“And rend your heart, and not your garments, and turn unto the Lord your God: for he is gracious and merciful, slow to anger, and of great kindness, and repenteth him of the evil.”
“Turn unto the Lord your God. Our fasting and weeping are worth nothing if we do not with them turn to God as our God. When we are fully convinced that it is our duty and interest to keep in with him, and are heartily sorry we have ever turned the back upon him, and thereupon, by a firm and fixed resolution, make his glory our end, his will our rule, and his favour our felicity, then we return to the Lord our God, and this we are all commanded and invited to do, and to do it quickly. What arguments are here used to persuade this people thus to turn to the Lord, and to turn to him with all their hearts. When the heart is rent for sin, and rent from it, then it is prepared to turn entirely to God, and to be devoted entirely to him, and he will have it all or none.
Now, to bring ourselves to this, let us consider, We are sure that he is, in general, a good God. We must turn to the Lord our God, not only because he has been just and righteous in punishing us for our sins, the fear of which should drive us to him, but because he is gracious and merciful, in receiving upon us our repentance, the hope of which should draw us to him. He is gracious and merciful, delights not in the death of sinners, but desires that they may turn and live. He is slow to anger against those that offend him, but of great kindness towards those that desire to please him. These very expressions are used in God’s proclamation of his name when he caused his goodness, and with it all his glory, to pass before Moses, Ex. 34:6, Ex. 34:7 . He repents him of the evil, not that he changes his mind, but, when the sinner’s mind is changed, God’s way towards him is changed; the sentence is reversed, and the curse of the law is taken off. Note, That is genuine, ingenuous, and evangelical repentance, which arises from a firm belief of the mercy of God, which we have sinned against, and yet are not in despair. Repent, for the kingdom of heaven is at hand. The goodness of God, if it be rightly understood, instead of emboldening us to go on in sin, will be the most powerful inducement to repentance, Ps. 130:4 . The act of indemnity brings those to God whom the act of attainder frightened from him.”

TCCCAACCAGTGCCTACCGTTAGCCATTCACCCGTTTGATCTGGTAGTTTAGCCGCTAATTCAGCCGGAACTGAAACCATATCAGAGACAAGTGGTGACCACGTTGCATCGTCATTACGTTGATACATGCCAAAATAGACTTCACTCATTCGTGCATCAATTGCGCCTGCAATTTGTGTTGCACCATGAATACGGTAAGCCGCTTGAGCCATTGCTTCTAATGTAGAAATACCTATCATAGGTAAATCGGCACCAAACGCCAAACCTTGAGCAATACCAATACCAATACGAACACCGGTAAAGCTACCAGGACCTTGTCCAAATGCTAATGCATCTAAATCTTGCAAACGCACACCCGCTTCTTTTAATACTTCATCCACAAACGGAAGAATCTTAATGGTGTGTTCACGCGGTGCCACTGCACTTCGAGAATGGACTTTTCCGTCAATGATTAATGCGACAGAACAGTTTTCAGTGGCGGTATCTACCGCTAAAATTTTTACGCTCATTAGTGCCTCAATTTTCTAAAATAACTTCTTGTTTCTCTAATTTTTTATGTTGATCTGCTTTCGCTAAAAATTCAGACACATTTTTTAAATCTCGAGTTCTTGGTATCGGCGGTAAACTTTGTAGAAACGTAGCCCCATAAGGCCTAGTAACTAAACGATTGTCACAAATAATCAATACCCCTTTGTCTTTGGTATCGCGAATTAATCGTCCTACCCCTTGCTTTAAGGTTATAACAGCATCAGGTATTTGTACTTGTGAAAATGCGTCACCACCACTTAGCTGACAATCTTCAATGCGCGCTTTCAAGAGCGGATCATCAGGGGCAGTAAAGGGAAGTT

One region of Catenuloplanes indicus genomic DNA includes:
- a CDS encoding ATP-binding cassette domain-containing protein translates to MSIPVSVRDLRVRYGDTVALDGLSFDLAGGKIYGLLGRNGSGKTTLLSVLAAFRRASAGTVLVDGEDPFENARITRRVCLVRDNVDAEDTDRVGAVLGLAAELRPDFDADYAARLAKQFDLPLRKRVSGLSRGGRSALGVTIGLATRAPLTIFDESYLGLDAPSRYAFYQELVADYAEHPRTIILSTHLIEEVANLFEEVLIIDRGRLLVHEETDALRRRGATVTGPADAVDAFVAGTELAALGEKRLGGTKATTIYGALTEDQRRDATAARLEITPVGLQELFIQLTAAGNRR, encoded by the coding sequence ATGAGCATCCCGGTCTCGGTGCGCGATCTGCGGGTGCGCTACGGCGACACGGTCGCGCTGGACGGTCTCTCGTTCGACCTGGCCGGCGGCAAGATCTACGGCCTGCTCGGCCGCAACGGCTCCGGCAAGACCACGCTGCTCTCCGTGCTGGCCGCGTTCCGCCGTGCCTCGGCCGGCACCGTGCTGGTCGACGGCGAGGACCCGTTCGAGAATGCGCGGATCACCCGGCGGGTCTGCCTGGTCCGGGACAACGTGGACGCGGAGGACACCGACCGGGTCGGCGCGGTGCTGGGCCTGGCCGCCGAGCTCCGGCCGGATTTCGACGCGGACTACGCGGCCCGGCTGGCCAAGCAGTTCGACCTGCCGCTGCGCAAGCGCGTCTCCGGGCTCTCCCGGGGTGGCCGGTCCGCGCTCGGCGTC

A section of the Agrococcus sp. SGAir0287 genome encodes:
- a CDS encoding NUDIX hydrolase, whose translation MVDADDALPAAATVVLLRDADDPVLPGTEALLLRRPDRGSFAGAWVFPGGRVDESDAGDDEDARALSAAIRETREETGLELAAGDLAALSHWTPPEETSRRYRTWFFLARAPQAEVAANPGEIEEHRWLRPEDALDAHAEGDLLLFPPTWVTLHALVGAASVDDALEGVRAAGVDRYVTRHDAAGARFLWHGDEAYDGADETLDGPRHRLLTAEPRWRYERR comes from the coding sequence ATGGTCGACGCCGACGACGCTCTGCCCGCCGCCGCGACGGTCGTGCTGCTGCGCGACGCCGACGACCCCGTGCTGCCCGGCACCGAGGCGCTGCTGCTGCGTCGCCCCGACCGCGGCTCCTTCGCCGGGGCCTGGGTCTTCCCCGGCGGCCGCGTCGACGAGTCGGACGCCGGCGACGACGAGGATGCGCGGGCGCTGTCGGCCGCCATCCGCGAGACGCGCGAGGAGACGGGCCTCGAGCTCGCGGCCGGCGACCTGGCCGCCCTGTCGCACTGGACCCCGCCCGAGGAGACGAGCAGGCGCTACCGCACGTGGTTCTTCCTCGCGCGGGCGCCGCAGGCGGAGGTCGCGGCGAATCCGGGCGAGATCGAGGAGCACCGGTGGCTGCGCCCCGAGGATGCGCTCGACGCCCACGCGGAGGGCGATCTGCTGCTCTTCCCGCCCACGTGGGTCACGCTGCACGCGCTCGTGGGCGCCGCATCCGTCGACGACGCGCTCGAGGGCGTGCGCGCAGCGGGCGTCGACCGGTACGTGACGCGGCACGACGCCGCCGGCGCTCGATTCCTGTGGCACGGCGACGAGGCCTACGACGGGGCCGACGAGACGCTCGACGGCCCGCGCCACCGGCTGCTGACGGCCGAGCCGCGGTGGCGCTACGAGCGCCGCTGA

Matthew Henry’s Commentary